Louvre , Paris 2012 Cano5D MarkII
Tavel photography usually give more emphasis to the scenery by not including people or personalities into the picture. I do the opposite. I find it more interesting when people, even a crowd, are included in a landmark or scene. To me, it adds a whole new perspective and layer. People also add a special vibe plus inject the mood and feel of a place.
My tip though when adding people is zooming out— means that if you are using a DSLR or compact camera, apply the widest focal measurement your lens can reach. Then use a wide Depth Of Field (DOF 7.1 and over) to capture the entire scene and place. But if you are using a camera with a prime lens (a fixed focal lens like a 50mm, 90mm etc) or a phone camera, you will achieve this by stepping back until you fill up the frame. Which leads me to say that FRAMING is essential to a well composed shot. If you are, lets say, capturing an iconic building or an area with in a busy street and want to capture how busy it really is or how calm the place looks, make sure you have the correct orientation (portrait or landscape) to make sure details are not missed: landmarks , buildings, reactions, movements , everything you can include to portray a lifestyle or story.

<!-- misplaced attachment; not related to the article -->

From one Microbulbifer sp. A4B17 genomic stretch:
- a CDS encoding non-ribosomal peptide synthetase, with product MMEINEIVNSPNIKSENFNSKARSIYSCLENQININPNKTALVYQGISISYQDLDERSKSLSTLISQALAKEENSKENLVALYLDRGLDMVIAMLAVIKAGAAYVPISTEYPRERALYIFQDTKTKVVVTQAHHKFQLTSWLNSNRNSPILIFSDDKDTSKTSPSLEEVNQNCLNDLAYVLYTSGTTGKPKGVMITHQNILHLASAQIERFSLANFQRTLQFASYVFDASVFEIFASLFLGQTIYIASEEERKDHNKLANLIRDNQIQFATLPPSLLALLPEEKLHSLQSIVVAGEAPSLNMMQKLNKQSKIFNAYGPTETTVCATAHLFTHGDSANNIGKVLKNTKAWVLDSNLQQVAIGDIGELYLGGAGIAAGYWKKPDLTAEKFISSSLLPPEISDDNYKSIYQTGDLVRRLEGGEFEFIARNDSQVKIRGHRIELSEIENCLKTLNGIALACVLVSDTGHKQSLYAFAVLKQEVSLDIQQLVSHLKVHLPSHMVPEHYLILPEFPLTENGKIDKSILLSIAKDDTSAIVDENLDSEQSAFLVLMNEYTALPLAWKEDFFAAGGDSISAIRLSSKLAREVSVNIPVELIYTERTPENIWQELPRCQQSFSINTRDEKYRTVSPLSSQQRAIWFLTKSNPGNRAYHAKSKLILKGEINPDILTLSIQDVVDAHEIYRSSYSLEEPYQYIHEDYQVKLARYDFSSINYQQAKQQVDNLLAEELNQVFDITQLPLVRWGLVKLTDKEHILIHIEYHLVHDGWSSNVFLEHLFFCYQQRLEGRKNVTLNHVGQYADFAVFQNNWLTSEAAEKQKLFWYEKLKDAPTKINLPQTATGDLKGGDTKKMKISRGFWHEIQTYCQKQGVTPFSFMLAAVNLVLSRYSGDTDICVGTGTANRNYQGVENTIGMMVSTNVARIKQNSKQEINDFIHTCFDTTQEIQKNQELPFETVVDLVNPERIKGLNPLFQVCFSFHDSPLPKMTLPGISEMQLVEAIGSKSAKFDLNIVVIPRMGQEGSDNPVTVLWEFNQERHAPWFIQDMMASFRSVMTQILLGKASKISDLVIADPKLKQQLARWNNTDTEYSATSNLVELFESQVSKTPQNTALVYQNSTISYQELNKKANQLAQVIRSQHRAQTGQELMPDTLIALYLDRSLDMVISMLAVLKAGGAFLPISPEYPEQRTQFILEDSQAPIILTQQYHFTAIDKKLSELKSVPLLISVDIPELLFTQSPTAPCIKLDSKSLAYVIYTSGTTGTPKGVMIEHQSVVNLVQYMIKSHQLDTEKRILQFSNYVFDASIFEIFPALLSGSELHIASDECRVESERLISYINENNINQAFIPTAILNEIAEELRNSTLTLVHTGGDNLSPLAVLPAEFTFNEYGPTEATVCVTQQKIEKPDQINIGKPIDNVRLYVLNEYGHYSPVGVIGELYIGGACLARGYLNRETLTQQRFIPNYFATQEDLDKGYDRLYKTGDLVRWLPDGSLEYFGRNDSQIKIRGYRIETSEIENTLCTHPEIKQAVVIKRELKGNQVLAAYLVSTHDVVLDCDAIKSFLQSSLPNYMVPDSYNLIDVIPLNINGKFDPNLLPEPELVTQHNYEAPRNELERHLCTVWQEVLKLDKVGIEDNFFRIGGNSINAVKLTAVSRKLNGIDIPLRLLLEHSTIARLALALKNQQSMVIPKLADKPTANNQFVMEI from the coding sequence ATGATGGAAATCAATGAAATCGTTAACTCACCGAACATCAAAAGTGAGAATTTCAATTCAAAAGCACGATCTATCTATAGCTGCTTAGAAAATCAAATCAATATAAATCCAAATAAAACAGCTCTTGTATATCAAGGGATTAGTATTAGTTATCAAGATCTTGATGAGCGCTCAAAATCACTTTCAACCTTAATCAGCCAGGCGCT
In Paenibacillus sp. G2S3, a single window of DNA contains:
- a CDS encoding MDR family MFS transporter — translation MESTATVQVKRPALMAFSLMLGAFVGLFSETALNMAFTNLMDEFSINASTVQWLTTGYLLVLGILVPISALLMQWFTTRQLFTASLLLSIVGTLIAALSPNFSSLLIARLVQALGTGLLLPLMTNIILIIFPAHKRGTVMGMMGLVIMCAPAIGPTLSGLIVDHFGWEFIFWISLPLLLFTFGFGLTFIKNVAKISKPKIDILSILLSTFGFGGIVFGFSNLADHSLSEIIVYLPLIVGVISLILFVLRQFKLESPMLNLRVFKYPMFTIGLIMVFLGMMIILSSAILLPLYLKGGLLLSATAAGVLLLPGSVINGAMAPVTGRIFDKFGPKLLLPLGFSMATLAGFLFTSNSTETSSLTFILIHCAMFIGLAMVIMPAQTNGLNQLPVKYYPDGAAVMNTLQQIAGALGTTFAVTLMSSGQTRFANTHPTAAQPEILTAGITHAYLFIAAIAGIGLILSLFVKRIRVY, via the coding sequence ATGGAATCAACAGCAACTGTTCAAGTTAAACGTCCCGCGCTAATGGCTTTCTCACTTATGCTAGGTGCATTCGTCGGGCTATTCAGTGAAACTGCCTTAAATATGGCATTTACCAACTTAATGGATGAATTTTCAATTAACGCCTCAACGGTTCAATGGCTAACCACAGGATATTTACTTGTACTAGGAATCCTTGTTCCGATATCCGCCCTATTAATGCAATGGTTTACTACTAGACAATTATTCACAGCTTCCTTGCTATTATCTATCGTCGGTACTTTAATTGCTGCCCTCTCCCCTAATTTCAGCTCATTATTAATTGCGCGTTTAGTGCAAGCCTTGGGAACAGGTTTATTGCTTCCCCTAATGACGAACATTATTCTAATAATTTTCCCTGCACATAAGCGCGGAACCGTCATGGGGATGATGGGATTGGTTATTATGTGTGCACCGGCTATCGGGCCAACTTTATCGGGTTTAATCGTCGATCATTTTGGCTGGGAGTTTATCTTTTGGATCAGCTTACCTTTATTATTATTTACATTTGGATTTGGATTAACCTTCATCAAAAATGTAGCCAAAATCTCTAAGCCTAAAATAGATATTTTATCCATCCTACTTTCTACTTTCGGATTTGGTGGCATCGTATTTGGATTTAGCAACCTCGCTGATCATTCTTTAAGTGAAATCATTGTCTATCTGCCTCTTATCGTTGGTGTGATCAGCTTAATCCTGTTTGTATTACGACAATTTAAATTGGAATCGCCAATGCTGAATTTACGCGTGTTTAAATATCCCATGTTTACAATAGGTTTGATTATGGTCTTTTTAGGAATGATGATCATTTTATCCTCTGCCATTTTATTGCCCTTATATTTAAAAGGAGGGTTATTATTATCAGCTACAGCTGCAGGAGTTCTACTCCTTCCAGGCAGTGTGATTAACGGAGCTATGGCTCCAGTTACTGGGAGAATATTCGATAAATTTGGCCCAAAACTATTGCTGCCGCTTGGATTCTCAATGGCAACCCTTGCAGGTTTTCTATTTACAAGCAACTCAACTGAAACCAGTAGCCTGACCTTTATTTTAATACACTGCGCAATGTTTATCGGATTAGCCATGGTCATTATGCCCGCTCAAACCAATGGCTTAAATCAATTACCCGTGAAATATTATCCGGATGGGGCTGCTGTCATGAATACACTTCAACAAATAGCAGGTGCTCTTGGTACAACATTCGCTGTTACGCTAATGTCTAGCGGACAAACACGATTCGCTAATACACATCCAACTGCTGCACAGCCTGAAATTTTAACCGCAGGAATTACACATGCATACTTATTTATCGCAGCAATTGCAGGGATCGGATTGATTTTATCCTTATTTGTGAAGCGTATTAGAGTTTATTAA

Here are some more of my favourite captures from past travels which I think explains what I mean …
Angkor Wat, Siem Reap, 2013 , Canon5DMark I
Hanoi 2011 , Canon G12
Causeway Bay, Hong Kong 2013, Canon G12
Ginza Tokyo Apple Store 2013, Canon 5DMark II
Shinsaibashi, Osaka 2013 , Canon G12
Pub Street, Siem Reap 2013, iPhone
Adding people is a personal preference and a judgement call. It may work in some scenes or not. My take is : It is always best to try and take as many shots as possible until you find that perfect mix and balance of whatever it is you are capturing. Try it!
Watch out for more photo tips! If you have any tips or tricks , share them with me. Or If you have questions drop me a line. I will find the time to reply to the best of my knowledge